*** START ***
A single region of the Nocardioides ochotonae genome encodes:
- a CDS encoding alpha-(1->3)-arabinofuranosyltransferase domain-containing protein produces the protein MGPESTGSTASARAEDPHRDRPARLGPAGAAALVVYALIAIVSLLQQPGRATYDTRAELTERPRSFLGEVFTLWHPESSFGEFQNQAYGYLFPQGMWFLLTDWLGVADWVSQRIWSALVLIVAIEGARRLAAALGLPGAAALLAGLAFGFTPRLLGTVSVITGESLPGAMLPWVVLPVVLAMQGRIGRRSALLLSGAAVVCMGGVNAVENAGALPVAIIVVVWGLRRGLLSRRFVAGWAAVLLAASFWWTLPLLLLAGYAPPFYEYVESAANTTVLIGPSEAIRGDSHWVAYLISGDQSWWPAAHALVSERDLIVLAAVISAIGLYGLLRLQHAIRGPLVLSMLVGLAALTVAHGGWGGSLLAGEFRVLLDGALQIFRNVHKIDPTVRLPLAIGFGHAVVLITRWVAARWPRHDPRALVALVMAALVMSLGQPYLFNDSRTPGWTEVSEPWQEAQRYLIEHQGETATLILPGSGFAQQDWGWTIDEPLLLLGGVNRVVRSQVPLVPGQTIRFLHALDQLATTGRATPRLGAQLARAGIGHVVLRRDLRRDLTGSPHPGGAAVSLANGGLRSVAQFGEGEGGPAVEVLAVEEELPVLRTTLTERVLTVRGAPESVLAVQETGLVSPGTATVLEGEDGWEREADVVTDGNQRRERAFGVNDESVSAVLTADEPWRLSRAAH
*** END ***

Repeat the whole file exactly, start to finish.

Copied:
A single region of the Nocardioides ochotonae genome encodes:
- a CDS encoding alpha-(1->3)-arabinofuranosyltransferase domain-containing protein produces the protein MGPESTGSTASARAEDPHRDRPARLGPAGAAALVVYALIAIVSLLQQPGRATYDTRAELTERPRSFLGEVFTLWHPESSFGEFQNQAYGYLFPQGMWFLLTDWLGVADWVSQRIWSALVLIVAIEGARRLAAALGLPGAAALLAGLAFGFTPRLLGTVSVITGESLPGAMLPWVVLPVVLAMQGRIGRRSALLLSGAAVVCMGGVNAVENAGALPVAIIVVVWGLRRGLLSRRFVAGWAAVLLAASFWWTLPLLLLAGYAPPFYEYVESAANTTVLIGPSEAIRGDSHWVAYLISGDQSWWPAAHALVSERDLIVLAAVISAIGLYGLLRLQHAIRGPLVLSMLVGLAALTVAHGGWGGSLLAGEFRVLLDGALQIFRNVHKIDPTVRLPLAIGFGHAVVLITRWVAARWPRHDPRALVALVMAALVMSLGQPYLFNDSRTPGWTEVSEPWQEAQRYLIEHQGETATLILPGSGFAQQDWGWTIDEPLLLLGGVNRVVRSQVPLVPGQTIRFLHALDQLATTGRATPRLGAQLARAGIGHVVLRRDLRRDLTGSPHPGGAAVSLANGGLRSVAQFGEGEGGPAVEVLAVEEELPVLRTTLTERVLTVRGAPESVLAVQETGLVSPGTATVLEGEDGWEREADVVTDGNQRRERAFGVNDESVSAVLTADEPWRLSRAAH